With my Crawford research centered in Kentucky and Virginia, I encounter a lot of trees for these early Kentucky Crawford families connecting to Alexander Crawford and his wife Mary McPheeters or to Alexander’s brother Patrick. Some of these trees match the information in the well documented book,¬†Descendants of Alexander and Mary McPheeters Crawford¬†by Amanda Forbes. Unfortunately, many trees lead back to Alexander and Mary McPheeters Crawford when the documents for the child in the tree contradicts known documentation for the family of Alexander Crawford.

Unfortunately, these ‘latchkey’ trees create problems for everyone researching their Crawford line.

  • They lead other Crawford researchers down an incorrect path
  • They complicate the interpretation of DNA results

With autosomal DNA and features like ThruLines, an incorrect ancestor in my tree can lead all of my DNA matches down a wrong path.
Not only is this an issue with autosomal DNA but with yDNA research. In the Crawford DNA project, there were several tests with Alexander Crawford identified as the paternal ancestor. One of those is a fairly close match to my brother’s yDNA indicating that our lines might connect at some time in the past. However, there were other tests identifying Alexander Crawford as the paternal ancestor that are not related to my Crawford line. Based on information from an administrator of the Crawford project, these yDNA tests were significantly different and could not all have descended from Alexander Crawford.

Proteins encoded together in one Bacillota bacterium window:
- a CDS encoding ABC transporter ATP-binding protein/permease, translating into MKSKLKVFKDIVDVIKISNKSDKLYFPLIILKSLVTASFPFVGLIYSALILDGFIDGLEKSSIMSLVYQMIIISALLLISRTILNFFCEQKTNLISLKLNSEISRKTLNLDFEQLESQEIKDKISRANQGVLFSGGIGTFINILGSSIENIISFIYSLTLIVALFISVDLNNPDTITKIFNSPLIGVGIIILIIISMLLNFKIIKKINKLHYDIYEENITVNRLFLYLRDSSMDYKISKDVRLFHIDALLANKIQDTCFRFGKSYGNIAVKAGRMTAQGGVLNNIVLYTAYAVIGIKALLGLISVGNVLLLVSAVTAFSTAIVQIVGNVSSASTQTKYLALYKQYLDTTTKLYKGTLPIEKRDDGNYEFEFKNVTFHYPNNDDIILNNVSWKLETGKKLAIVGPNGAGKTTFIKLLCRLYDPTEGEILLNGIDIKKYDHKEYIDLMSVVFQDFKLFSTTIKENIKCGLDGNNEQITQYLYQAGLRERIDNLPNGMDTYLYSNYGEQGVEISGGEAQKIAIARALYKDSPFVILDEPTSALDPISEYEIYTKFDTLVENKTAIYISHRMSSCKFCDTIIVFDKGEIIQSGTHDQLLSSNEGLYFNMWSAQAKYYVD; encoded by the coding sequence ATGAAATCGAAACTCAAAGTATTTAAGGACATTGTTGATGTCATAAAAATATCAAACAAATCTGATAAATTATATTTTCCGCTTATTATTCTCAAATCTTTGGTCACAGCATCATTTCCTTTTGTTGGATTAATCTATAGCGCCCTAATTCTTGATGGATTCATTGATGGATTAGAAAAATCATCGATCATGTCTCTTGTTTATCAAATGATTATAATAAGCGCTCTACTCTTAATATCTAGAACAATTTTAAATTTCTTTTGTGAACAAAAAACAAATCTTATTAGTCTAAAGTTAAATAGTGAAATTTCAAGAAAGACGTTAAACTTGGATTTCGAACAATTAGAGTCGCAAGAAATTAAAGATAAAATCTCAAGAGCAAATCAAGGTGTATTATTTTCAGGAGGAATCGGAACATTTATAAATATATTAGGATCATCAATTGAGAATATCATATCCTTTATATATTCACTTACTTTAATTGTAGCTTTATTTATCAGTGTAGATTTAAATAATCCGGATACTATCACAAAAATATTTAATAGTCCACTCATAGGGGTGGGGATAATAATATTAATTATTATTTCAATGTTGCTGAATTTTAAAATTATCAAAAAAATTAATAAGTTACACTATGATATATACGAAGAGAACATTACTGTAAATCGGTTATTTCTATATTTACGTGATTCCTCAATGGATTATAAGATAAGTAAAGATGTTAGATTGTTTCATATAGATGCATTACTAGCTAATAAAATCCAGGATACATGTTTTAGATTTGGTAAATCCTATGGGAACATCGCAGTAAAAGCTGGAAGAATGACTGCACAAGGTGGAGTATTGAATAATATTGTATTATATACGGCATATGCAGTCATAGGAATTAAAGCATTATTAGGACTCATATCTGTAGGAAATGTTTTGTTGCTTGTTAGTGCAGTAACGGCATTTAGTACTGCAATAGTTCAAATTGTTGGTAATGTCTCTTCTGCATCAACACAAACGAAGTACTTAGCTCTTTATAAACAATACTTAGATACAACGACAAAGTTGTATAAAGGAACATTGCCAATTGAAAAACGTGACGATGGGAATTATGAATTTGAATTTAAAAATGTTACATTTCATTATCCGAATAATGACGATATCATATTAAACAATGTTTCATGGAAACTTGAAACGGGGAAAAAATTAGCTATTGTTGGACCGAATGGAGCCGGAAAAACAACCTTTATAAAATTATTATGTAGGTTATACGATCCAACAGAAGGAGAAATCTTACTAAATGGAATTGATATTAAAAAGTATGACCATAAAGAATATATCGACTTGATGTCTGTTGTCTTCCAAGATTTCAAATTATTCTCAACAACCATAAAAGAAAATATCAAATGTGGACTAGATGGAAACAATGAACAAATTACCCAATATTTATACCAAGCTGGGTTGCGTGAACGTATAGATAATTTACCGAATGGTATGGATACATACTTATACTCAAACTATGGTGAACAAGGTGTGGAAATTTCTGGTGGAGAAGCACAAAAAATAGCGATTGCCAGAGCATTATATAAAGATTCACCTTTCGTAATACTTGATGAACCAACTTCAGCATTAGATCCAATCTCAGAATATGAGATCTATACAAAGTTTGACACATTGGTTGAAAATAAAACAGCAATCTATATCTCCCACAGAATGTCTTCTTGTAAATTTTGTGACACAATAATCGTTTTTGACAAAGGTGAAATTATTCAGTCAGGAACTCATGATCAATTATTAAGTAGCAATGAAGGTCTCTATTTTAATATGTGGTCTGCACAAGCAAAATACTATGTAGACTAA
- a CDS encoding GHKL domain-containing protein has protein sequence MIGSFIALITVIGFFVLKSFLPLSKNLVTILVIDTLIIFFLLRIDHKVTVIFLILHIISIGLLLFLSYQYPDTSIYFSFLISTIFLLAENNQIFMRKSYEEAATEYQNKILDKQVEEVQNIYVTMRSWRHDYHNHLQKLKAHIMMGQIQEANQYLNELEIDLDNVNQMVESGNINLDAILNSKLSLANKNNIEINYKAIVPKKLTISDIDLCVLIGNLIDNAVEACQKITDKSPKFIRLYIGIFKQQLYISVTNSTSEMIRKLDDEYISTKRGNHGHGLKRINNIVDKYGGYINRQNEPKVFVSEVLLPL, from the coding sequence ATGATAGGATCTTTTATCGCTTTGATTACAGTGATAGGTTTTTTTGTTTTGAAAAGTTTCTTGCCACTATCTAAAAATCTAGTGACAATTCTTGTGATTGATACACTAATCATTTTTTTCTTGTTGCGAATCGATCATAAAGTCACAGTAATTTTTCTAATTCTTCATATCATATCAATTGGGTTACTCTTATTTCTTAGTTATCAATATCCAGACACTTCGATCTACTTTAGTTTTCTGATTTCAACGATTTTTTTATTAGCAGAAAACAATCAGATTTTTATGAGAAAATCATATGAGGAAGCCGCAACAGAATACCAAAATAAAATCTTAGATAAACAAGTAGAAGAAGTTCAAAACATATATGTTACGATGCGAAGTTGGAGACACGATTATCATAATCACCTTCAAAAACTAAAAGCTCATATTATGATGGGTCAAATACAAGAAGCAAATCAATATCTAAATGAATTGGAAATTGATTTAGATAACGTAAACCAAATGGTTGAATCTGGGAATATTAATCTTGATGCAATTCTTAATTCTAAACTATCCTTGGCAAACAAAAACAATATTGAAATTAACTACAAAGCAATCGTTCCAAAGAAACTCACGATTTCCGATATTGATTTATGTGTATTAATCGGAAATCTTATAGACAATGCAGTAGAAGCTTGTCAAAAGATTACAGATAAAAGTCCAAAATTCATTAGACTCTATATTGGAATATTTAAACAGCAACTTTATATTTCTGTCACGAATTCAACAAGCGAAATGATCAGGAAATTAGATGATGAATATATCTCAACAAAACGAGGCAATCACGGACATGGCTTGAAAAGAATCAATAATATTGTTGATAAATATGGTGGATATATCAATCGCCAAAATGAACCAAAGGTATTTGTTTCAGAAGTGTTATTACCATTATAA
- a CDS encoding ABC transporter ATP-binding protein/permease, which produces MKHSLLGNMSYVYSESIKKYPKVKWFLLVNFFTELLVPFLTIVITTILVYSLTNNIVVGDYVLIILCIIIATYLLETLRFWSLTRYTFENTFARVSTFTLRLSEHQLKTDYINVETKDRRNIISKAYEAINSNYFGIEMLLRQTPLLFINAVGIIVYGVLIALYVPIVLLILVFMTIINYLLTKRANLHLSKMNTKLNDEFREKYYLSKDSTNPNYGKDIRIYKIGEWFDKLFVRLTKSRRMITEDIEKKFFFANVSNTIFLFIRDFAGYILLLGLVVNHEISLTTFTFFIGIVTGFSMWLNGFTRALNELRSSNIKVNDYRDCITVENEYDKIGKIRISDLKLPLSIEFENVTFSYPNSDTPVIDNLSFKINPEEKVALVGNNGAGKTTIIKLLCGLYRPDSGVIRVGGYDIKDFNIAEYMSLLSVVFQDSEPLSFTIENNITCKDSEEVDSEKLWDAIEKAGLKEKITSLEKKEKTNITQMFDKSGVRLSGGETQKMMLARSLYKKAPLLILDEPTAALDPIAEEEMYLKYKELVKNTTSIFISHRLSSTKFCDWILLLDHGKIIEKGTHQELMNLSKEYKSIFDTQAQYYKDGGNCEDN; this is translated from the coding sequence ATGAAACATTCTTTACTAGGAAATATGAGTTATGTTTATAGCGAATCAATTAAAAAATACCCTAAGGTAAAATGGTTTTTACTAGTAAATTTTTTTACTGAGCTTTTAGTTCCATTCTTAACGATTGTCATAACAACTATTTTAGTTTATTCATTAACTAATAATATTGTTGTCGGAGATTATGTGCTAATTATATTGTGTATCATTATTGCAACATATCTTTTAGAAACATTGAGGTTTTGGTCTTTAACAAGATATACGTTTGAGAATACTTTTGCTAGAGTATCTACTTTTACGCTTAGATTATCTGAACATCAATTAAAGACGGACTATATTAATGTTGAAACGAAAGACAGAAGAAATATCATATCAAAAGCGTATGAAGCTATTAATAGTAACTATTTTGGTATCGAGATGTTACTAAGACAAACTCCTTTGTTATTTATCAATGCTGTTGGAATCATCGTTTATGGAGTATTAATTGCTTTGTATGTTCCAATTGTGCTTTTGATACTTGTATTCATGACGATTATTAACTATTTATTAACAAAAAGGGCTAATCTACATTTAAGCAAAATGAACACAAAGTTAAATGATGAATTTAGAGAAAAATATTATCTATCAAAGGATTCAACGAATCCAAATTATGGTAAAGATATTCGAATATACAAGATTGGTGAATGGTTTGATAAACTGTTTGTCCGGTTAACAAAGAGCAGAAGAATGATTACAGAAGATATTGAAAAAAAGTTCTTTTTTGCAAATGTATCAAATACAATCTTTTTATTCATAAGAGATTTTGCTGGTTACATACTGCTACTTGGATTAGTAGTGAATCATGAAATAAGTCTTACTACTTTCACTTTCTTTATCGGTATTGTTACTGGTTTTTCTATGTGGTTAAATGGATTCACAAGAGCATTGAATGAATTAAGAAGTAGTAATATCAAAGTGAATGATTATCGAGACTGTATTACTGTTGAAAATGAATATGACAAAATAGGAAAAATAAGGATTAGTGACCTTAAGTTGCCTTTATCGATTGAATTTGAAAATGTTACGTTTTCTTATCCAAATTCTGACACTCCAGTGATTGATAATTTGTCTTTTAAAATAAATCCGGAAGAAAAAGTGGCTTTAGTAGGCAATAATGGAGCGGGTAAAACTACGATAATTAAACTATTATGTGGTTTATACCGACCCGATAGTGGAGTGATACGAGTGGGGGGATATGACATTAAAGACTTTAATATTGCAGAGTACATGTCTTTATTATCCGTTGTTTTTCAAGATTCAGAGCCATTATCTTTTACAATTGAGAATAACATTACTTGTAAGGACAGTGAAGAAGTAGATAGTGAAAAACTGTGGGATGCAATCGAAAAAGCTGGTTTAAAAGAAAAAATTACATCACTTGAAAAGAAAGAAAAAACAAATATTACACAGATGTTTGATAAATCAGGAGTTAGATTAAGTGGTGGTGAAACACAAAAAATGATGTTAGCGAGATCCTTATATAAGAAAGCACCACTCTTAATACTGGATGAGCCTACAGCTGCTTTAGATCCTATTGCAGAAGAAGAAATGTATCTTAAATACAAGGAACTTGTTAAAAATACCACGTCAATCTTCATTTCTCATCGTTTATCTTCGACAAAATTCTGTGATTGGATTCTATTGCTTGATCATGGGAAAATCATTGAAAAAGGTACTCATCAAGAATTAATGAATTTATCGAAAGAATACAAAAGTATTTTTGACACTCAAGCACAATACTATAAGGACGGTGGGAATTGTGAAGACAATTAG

So, I’m asking for all Crawford researchers to help get this right. Let’s work together to document our Crawford lineage to make sure our trees are well documented — including parent-child links. Let’s

  • Search out wills, probate records and court records that identify family connections
  • Search out deeds that not only document residency but can also show movement from place to place or identify family members
  • Utilize collaborative trees such as FamilySearch or WikiTree to connect with other researchers 
  • Share our findings and the supporting documents on these collaborative trees or in public trees on genealogy sites

Please join me with this effort — and if your Crawford research takes you to Garrard, Madison or Lincoln counties in Kentucky prior to 1800, please contact me — I might be able to help you.